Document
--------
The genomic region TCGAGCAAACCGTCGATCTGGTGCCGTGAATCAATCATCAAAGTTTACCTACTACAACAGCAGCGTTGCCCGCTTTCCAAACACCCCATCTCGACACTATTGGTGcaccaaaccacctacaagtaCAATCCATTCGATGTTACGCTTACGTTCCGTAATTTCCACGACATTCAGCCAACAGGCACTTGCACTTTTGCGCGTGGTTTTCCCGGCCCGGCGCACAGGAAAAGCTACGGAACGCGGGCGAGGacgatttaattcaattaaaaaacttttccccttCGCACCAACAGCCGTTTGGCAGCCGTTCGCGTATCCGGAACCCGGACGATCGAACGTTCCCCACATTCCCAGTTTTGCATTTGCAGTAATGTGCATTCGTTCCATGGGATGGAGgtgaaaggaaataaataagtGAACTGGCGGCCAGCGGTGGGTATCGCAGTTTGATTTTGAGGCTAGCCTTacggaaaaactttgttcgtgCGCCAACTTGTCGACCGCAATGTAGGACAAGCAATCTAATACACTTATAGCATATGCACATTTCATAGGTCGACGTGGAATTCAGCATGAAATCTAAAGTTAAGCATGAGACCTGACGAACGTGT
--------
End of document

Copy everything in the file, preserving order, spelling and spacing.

The genomic region TCGAGCAAACCGTCGATCTGGTGCCGTGAATCAATCATCAAAGTTTACCTACTACAACAGCAGCGTTGCCCGCTTTCCAAACACCCCATCTCGACACTATTGGTGcaccaaaccacctacaagtaCAATCCATTCGATGTTACGCTTACGTTCCGTAATTTCCACGACATTCAGCCAACAGGCACTTGCACTTTTGCGCGTGGTTTTCCCGGCCCGGCGCACAGGAAAAGCTACGGAACGCGGGCGAGGacgatttaattcaattaaaaaacttttccccttCGCACCAACAGCCGTTTGGCAGCCGTTCGCGTATCCGGAACCCGGACGATCGAACGTTCCCCACATTCCCAGTTTTGCATTTGCAGTAATGTGCATTCGTTCCATGGGATGGAGgtgaaaggaaataaataagtGAACTGGCGGCCAGCGGTGGGTATCGCAGTTTGATTTTGAGGCTAGCCTTacggaaaaactttgttcgtgCGCCAACTTGTCGACCGCAATGTAGGACAAGCAATCTAATACACTTATAGCATATGCACATTTCATAGGTCGACGTGGAATTCAGCATGAAATCTAAAGTTAAGCATGAGACCTGACGAACGTGT